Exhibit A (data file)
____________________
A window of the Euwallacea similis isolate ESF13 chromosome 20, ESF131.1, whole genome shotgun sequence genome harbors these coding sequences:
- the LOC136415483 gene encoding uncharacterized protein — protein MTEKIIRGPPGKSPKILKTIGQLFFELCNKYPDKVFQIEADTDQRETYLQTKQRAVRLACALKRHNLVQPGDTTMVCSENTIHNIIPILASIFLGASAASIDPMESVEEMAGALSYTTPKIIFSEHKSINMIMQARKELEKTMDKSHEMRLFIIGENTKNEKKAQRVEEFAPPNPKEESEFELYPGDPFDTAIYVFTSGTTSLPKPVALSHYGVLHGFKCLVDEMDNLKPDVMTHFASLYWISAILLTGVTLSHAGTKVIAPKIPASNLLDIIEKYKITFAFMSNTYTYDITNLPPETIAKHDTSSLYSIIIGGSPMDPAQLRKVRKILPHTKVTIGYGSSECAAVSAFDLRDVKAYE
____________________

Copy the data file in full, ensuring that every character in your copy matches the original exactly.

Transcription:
A window of the Euwallacea similis isolate ESF13 chromosome 20, ESF131.1, whole genome shotgun sequence genome harbors these coding sequences:
- the LOC136415483 gene encoding uncharacterized protein — protein MTEKIIRGPPGKSPKILKTIGQLFFELCNKYPDKVFQIEADTDQRETYLQTKQRAVRLACALKRHNLVQPGDTTMVCSENTIHNIIPILASIFLGASAASIDPMESVEEMAGALSYTTPKIIFSEHKSINMIMQARKELEKTMDKSHEMRLFIIGENTKNEKKAQRVEEFAPPNPKEESEFELYPGDPFDTAIYVFTSGTTSLPKPVALSHYGVLHGFKCLVDEMDNLKPDVMTHFASLYWISAILLTGVTLSHAGTKVIAPKIPASNLLDIIEKYKITFAFMSNTYTYDITNLPPETIAKHDTSSLYSIIIGGSPMDPAQLRKVRKILPHTKVTIGYGSSECAAVSAFDLRDVKAYE